If you’ve ever wondered what 27 high school girls could do with access to power tools, the answer is something vastly bigger than a bird feeder.
The teenagers, all students in a Technology for Social Welfare class at Carondelet High School in Concord, learned to build houses – and then to build one themselves. Not just any house. A tiny house designed and built for migrant agricultural workers who often struggle to find adequate accommodation.
The house will be built on a trailer in the school parking lot. When it is completed sometime next year, it will be handed over to Hijas del Campo, a Contra Costa County’s grassroots organization that aims to help migrants and seasonal workers improve their quality of life and their sense of security during the pandemic and beyond. The owners of Frog Hollow Farm in Brentwood donated land to the house to rest on.
The class, taught by Chris Walsh, the school’s Center for Innovation Director, and math teacher Kristina Levesque, is the first industrial arts hands-on class ever taught in the Catholic High School for girls. So, says Walsh, he wanted to start big – and big meant start small, with the small house.
âI wanted a showcase project that the school could be really proud of,â says Walsh, âand that the students could take on and take with them. That’s it, but it’s not the end, it’s a beginning. I would like to build more houses, maybe build robotic arms. “
The project is far more complex than teaching teenagers how to use table saws and drills. The students first had to learn the basics of building a house and figuring out exactly what the residents of the tiny home need and what is most useful.
They interviewed people who work with farm workers with a migrant background and learned that living spaces are often shared by unrelated people. That meant that even a tiny house needs privacy. Working on the farm can be dirty, so the house needed good plumbing and a washing machine.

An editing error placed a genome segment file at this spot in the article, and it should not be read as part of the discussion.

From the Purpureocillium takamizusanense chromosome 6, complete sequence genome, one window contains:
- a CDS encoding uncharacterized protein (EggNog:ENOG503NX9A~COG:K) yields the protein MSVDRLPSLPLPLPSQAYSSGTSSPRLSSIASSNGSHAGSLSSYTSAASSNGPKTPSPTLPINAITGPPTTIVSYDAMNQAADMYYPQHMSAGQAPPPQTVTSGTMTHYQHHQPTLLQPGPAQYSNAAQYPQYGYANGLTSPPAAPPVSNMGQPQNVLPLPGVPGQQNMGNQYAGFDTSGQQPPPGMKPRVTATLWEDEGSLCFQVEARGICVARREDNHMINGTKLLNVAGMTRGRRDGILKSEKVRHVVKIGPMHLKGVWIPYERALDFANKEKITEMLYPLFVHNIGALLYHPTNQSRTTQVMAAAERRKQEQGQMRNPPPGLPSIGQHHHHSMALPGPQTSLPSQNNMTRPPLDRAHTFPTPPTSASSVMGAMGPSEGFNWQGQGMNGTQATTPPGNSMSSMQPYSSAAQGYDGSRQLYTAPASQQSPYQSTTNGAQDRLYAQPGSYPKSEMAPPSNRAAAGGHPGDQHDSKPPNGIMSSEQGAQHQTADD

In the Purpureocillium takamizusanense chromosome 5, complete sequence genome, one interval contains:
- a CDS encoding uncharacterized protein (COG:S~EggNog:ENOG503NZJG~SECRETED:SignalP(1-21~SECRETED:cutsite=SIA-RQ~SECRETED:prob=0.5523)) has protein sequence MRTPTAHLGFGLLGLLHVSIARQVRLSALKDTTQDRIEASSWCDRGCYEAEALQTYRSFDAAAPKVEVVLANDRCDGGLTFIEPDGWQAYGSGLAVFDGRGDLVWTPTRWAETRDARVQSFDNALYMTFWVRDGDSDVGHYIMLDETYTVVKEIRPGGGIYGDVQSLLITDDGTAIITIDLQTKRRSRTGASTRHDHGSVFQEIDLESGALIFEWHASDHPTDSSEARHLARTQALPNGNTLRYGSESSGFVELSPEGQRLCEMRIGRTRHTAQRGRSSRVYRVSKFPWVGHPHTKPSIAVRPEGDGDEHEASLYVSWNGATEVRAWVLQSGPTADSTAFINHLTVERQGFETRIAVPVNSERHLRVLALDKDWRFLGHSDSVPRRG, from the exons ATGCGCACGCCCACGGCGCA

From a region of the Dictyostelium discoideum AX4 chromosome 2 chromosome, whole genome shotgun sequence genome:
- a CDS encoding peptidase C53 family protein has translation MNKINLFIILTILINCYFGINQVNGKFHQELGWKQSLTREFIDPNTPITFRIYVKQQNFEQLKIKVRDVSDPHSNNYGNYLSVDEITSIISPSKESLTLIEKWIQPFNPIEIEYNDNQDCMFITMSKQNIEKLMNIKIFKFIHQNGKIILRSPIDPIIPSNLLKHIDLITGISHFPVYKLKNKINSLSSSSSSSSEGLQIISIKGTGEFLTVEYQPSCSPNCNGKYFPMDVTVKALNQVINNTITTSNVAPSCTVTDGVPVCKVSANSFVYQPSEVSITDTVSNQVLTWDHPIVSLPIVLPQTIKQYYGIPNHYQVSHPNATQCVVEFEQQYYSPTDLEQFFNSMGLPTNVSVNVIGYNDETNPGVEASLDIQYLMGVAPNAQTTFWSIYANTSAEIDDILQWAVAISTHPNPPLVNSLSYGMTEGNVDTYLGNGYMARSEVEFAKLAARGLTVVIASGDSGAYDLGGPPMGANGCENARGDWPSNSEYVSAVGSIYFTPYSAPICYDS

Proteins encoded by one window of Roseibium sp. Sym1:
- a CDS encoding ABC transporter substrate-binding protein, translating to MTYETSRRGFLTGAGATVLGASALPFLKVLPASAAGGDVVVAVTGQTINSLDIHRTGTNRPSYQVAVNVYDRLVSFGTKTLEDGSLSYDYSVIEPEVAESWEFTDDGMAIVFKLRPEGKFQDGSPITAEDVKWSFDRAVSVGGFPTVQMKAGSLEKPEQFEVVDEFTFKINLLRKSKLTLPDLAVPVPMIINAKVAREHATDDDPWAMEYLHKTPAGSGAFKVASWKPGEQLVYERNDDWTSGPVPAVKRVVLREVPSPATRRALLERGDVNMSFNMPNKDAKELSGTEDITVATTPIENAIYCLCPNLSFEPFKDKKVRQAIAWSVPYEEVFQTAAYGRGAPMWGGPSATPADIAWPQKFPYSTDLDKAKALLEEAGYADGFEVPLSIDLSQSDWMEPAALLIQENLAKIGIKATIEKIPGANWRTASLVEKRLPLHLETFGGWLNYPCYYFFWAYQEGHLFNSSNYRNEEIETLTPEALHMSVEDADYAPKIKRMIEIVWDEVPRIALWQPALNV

There were building codes to learn, as well as technical and architectural principles. And the girls wanted to make sure that the house was built sustainably. They decided to start with a steel frame that would be more sturdy and environmentally friendly. They measured and cut materials and screwed them together before erecting them on the mobile foundation.
Most teenagers had a basic understanding of power tools after building small projects at home, but the technical and design aspects were new to them. Walsh says because girls are often not exposed to this type of class, he made them exclusive. Carondelet and its neighboring school, the All-Boys De La Salle, often allow each other’s students to attend certain classes, but this one is reserved for Carondelet students and lets the girls run the show.
Lauren Roach, 17, a senior from Clayton, says her interest in the course started when she had a free hour to complete, and Engineering for Social Good sounded interesting.
âIt was really out of my comfort zone,â says Lauren, âand that’s why I signed up. Carondelet is always ready to get us to do different things, to educate us holistically, and I’ve learned a lot about how things work and how a house is built. I have to design one of the walls. “
Emmy Denton, a 17-year-old senior from Pleasant Hill, says she wasn’t sure what the class was about, but the words “engineering” and “building” caught her eye.
âI like to work with my hands,â says Denton, although her career aspiration is more spiritual than physical – she wants to become a forensic psychologist.
Chloe De Smedt, a 17-year-old senior from San Ramon, had previously worked with Walsh and said the class sounded fun. She was particularly drawn to the idea of ââusing sustainable materials.
âWe’re going to be building a lot more practical,â says Chloe. “There’s a lot to do and I’ve learned a lot.”
The need for housing for agricultural workers with a migrant background is great, says Dorina Moraida, co-founder and vice-president of Hijas Del Campo. Workers rent rooms where they can find them, but many live in their cars and in tents. This will be the group’s first tiny home, says Moraida.
“We hope this is a home that two workers can stay in during the season or perhaps serve as a starting point to settle in Brentwood,” she said. “We are very happy about the home and are very grateful.”
Both Walsh and Levesque had to study alongside the students as their experiences were mostly home improvement projects. Some parents with building experience have stepped in as mentors, but it was important, Walsh says, that the girls make most of the decisions and do most of the work.
“We’re trying not to be the wise one on stage,” says Levesque. “It’s really good to see how they figure it out and do it.”
Walsh says that some of the students might have careers in engineering or architecture, but that is not the goal of the class.
âWe want to start a spark,â says Walsh. “What you do with it is up to you.”